It has now been one year since the tragic death of Ian Tomlinson during the G20 protests in the City of London on 1 April. While we appreciate a fair and thorough investigation takes time, Ian’s grieving family has been left in limbo for a year waiting for a full explanation about the circumstances of his death. There is now very real concern as to whether the Crown Prosecution Service (CPS) proposes to charge anyone in respect of the assault and death of Ian.
The CPS has been in possession of the provisional Independent Police Complaints Commission investigation findings since August 2009. We understand that these findings, at least in part, will provide the basis for a decision on whether to prosecute anyone for Ian’s death. We also note that the director of public prosecutions said in a Guardian interview (21 September 2009) that he hoped the CPS would reach a decision “within a few months”.
Delays in the investigation and charging decisions increase the suffering for families of victims leaving them unable to gain closure and move on with their lives. Families are greatly concerned not to prejudice the process and are therefore effectively silenced from expressing their views publicly about the death of their loved one. They are desperate to ensure any potential future legal proceedings are not undermined nor an excuse found to abandon any cases that might be brought. The Tomlinson family has endured a year of public scrutiny unable to respond to questions about Ian’s death, with little they can do but wait for the outcome of a decision. The delay however is now intolerable.
The policing of the G20 protest caused widespread public concern around use of excessive force by police officers. Proceedings against many protestors arrested on the day, as well as a number of reviews and investigations into the events of the day, have all been concluded. In the case of Ian Tomlinson, there is a heightened need for the statutory investigating body to be seen to be carrying out justice in a robust, transparent and timely manner to address public confidence. One year later the public, like the Tomlinson family, are still left with unanswered questions about how and why Ian died at the G20.
In the absence of any updates from the CPS, we have growing concerns about the investigation into Ian’s death. There has been a complete lack of communication and transparency about the delay into concluding the investigation into Ian’s death that calls the CPS’s credibility into question.
As we have already set out, we do not wish to prejudice any investigation or potential proceedings but believe that either a decision or public explanation is due. We call on the CPS to fulfill its public duty regarding the investigation into the death of Ian Tomlinson.
Julia Tomlinson, Ian Tomlinson Family Campaign
Estelle du Boulay, Newham Monitoring Project
John McDonnell MP
Dr Caroline Lucas MEP
Jean Lambert MEP
Bob Crowe, RMT
Mark Serwotka, Public and Commercial Services Union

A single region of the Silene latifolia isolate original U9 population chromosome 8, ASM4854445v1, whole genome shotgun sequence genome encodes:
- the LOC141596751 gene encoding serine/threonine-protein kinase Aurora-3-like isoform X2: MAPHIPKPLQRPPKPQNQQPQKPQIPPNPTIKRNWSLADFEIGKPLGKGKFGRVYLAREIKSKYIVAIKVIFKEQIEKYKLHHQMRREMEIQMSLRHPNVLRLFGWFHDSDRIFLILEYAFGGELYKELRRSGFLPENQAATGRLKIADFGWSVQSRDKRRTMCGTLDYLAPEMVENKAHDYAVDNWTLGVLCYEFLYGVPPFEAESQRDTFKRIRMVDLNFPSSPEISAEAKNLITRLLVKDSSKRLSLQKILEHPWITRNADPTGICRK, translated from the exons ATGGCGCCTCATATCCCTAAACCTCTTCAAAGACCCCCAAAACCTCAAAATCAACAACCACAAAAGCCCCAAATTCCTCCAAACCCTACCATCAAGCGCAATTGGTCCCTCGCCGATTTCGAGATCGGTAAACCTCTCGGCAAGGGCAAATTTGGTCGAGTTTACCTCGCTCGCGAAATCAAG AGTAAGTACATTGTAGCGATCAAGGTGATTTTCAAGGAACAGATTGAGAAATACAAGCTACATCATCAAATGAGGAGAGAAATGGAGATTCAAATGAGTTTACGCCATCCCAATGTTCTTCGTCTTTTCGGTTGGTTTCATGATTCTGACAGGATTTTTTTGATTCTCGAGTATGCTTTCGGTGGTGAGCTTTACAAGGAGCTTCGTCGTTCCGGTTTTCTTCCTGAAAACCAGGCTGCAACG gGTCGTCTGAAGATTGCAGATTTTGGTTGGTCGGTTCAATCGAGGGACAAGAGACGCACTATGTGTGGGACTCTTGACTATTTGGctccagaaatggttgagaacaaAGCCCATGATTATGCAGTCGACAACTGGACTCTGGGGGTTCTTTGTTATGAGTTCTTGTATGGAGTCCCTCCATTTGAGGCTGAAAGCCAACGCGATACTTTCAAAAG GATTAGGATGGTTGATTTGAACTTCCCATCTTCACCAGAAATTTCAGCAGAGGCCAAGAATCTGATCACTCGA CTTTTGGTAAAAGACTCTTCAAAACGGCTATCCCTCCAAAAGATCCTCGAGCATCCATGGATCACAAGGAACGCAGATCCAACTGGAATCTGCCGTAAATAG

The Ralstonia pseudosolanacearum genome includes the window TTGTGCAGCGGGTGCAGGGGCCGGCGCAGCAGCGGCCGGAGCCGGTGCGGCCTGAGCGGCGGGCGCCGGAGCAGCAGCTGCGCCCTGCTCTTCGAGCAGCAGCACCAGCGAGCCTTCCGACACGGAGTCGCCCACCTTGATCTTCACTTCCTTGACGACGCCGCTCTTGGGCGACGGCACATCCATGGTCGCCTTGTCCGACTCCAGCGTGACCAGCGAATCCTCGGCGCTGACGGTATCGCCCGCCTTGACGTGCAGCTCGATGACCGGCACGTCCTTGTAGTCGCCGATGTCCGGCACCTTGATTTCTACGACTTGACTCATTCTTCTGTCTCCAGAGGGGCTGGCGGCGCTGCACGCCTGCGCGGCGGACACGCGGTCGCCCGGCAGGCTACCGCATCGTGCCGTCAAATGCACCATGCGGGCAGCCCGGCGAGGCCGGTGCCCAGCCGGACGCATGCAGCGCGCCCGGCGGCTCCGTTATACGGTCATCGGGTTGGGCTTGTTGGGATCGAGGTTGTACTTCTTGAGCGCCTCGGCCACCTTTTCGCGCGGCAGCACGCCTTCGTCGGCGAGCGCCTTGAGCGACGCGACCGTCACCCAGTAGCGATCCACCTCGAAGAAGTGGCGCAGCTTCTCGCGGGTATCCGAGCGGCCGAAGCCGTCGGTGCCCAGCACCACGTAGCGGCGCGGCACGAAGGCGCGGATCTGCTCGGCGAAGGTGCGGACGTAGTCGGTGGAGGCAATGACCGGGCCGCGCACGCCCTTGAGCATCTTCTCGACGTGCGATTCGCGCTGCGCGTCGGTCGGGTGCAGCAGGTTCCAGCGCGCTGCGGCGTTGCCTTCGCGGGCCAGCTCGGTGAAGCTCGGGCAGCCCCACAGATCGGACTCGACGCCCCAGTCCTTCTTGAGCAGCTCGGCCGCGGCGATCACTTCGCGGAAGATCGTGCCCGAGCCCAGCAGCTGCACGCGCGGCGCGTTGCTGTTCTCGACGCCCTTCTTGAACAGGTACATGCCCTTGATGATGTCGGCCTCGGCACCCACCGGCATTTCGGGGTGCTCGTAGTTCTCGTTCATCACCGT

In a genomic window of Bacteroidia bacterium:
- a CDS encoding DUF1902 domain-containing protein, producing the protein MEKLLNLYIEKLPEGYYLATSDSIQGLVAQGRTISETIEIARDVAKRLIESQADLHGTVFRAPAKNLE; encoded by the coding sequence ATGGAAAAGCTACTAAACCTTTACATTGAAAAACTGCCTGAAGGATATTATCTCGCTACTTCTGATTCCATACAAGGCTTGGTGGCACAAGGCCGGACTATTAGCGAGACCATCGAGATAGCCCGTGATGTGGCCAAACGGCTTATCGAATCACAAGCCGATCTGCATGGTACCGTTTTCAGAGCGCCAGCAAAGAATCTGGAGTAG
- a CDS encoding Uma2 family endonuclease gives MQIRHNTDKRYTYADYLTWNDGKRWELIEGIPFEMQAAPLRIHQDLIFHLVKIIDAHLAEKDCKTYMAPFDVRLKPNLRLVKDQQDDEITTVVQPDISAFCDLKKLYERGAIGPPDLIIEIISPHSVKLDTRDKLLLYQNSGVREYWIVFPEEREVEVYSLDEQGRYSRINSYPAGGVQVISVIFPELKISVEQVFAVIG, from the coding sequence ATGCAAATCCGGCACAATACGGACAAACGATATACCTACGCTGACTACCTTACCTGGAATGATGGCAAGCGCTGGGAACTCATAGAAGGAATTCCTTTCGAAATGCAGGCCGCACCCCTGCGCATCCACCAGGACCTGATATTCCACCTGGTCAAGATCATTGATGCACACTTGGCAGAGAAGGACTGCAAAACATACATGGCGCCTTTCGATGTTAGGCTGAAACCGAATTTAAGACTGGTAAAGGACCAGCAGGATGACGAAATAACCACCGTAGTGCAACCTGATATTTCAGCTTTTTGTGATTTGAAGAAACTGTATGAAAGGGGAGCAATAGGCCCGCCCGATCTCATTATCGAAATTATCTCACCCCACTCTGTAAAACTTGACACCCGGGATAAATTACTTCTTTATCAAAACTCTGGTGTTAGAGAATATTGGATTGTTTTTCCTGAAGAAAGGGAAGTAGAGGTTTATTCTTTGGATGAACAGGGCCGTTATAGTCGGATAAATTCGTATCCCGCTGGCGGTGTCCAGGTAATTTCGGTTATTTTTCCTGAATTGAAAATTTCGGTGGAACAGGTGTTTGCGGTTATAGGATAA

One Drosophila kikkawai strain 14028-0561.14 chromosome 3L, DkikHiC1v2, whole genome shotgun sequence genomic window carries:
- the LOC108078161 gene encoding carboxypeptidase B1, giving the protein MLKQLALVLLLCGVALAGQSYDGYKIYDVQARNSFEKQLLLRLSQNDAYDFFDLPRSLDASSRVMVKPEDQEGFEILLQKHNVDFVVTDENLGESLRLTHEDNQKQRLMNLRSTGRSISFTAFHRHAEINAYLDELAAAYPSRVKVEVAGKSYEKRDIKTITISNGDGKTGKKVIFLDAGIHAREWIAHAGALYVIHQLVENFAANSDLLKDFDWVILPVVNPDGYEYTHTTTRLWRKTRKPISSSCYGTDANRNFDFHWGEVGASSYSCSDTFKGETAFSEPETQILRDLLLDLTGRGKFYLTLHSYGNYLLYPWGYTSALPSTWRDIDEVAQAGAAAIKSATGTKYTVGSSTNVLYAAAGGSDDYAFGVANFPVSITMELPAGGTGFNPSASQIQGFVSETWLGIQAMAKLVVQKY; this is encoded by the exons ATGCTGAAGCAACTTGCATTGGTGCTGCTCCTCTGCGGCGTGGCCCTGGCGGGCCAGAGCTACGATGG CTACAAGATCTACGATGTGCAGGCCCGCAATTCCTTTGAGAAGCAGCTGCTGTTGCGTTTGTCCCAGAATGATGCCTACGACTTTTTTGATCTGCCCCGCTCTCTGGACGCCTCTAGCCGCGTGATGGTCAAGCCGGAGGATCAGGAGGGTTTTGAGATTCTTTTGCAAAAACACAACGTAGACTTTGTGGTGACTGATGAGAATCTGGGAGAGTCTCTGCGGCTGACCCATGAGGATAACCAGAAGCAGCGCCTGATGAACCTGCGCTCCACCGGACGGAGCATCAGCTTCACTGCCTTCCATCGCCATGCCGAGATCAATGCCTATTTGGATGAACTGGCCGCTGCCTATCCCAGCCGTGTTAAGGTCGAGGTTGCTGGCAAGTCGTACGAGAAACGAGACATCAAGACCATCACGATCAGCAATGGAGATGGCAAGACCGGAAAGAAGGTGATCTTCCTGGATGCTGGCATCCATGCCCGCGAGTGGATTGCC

Shami Chakrabarti, Liberty
Deborah Coles, Inquest
Vivian Figueiredo, on behalf of the family of Jean Charles de Menezes
Samantha Rigg-David, on behalf of the family of Sean Rigg
Penny Green, professor of law and criminology, King’s College London
Samantha Patterson, sister of Jason Mcpherson
Terry Stewart, The Friends of Blair Peach
Jenny Jones, Green party Metropolitan Police Authority member
Peter Herbert, Society of Black Lawyers
Cllr Duwayne Brooks, Liberal Democrat for Downham Ward
Pete Firmin and Andrew Fisher, Labour Representation Committee
Darren Johnson, Member of London Assembly
Frances Wright, Camp for Climate Action
Val Swain and Emily Apple, Fit watch
Pragna Patel, Southall Black Sisters
Sukhwant Dhaliwal, Women Against Fundamentalism.
Christine Shawcroft, Labour Briefing
David Rosenberg, Jewish Socialists’ Group
Patrick Ward, United Campaign Against Police Violence
Estella Schmid, Campaign Against Criminalising Communities
Professor Gargi Bhattacharyya, sociology and public policy, Aston University
Councillor Romayne Phoenix, London Green party campaigns co-ordinator
Joseph Healy, Green party regional councillor for London
Andy Hewitt, co-chair of the Green party trade union group
Teresa Delaney, co-chair of the Green party trade union group
Frances Webber, human rights lawyer
Harriet Wistrich, solicitor at Birnberg Peirce
Ronan Toal, barrister, Garden Court Chambers
Hossein Zahir, barrister, Garden Court Chambers
David Watkinson, Garden Court Chambers
Anya Lewis, Garden Court Chambers
Richard J Harvey, Garden Court Chambers
David Emanuel, Garden Court Chambers
Yasin Patel, 25 Bedford Row Chambers
Rajiv Menon, Barrister, Garden Court Chambers
Professor Mick Ryan, former chair of Inquest
Zoe Mercer, When No One is Watching Campaign
Dr Emma Williamson, Research Fellow, Centre for Gender and Violence Research, University of Bristol
Professor Phil Scraton, Queen’s University, Belfast
Dr Sacha Darke, senior lecturer in socio-legal studies and criminology, Department of Social and Historical Studies, University of Westminster
Mohan Ambikaipaker, University of Texas
Yasmin Khan, War on Want
Camilla Graham Wood
Doctor Sheila Preston
Jack Gordon Harris